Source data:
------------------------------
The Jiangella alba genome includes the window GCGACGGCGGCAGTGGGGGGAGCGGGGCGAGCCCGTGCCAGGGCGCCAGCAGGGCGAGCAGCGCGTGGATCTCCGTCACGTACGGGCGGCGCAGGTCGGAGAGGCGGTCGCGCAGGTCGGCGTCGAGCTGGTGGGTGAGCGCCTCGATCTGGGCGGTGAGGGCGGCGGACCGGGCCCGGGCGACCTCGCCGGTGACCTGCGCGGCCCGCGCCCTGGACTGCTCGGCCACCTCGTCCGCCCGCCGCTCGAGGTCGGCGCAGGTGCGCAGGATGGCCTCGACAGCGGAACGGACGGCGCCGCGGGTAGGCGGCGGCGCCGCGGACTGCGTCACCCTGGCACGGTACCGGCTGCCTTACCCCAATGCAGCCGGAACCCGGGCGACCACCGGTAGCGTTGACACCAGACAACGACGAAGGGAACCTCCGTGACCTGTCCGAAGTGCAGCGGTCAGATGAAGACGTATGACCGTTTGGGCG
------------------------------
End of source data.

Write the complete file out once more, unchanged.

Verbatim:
The Jiangella alba genome includes the window GCGACGGCGGCAGTGGGGGGAGCGGGGCGAGCCCGTGCCAGGGCGCCAGCAGGGCGAGCAGCGCGTGGATCTCCGTCACGTACGGGCGGCGCAGGTCGGAGAGGCGGTCGCGCAGGTCGGCGTCGAGCTGGTGGGTGAGCGCCTCGATCTGGGCGGTGAGGGCGGCGGACCGGGCCCGGGCGACCTCGCCGGTGACCTGCGCGGCCCGCGCCCTGGACTGCTCGGCCACCTCGTCCGCCCGCCGCTCGAGGTCGGCGCAGGTGCGCAGGATGGCCTCGACAGCGGAACGGACGGCGCCGCGGGTAGGCGGCGGCGCCGCGGACTGCGTCACCCTGGCACGGTACCGGCTGCCTTACCCCAATGCAGCCGGAACCCGGGCGACCACCGGTAGCGTTGACACCAGACAACGACGAAGGGAACCTCCGTGACCTGTCCGAAGTGCAGCGGTCAGATGAAGACGTATGACCGTTTGGGCG